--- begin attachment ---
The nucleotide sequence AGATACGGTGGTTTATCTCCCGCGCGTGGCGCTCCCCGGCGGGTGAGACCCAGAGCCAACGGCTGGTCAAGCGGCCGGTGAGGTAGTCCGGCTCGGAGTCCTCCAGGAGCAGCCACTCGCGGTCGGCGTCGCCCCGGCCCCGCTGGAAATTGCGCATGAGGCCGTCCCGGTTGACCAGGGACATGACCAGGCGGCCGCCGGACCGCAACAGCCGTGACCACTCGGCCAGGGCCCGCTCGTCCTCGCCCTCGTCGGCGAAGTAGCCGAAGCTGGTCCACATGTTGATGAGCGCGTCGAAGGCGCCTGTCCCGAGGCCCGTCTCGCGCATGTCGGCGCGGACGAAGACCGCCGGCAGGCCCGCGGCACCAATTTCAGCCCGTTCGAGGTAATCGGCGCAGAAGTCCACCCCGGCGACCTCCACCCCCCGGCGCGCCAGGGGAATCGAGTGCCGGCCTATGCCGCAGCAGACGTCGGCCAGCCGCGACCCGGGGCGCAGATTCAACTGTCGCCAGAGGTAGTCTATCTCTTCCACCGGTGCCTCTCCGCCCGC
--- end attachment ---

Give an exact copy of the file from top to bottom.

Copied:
The nucleotide sequence AGATACGGTGGTTTATCTCCCGCGCGTGGCGCTCCCCGGCGGGTGAGACCCAGAGCCAACGGCTGGTCAAGCGGCCGGTGAGGTAGTCCGGCTCGGAGTCCTCCAGGAGCAGCCACTCGCGGTCGGCGTCGCCCCGGCCCCGCTGGAAATTGCGCATGAGGCCGTCCCGGTTGACCAGGGACATGACCAGGCGGCCGCCGGACCGCAACAGCCGTGACCACTCGGCCAGGGCCCGCTCGTCCTCGCCCTCGTCGGCGAAGTAGCCGAAGCTGGTCCACATGTTGATGAGCGCGTCGAAGGCGCCTGTCCCGAGGCCCGTCTCGCGCATGTCGGCGCGGACGAAGACCGCCGGCAGGCCCGCGGCACCAATTTCAGCCCGTTCGAGGTAATCGGCGCAGAAGTCCACCCCGGCGACCTCCACCCCCCGGCGCGCCAGGGGAATCGAGTGCCGGCCTATGCCGCAGCAGACGTCGGCCAGCCGCGACCCGGGGCGCAGATTCAACTGTCGCCAGAGGTAGTCTATCTCTTCCACCGGTGCCTCTCCGCCCGC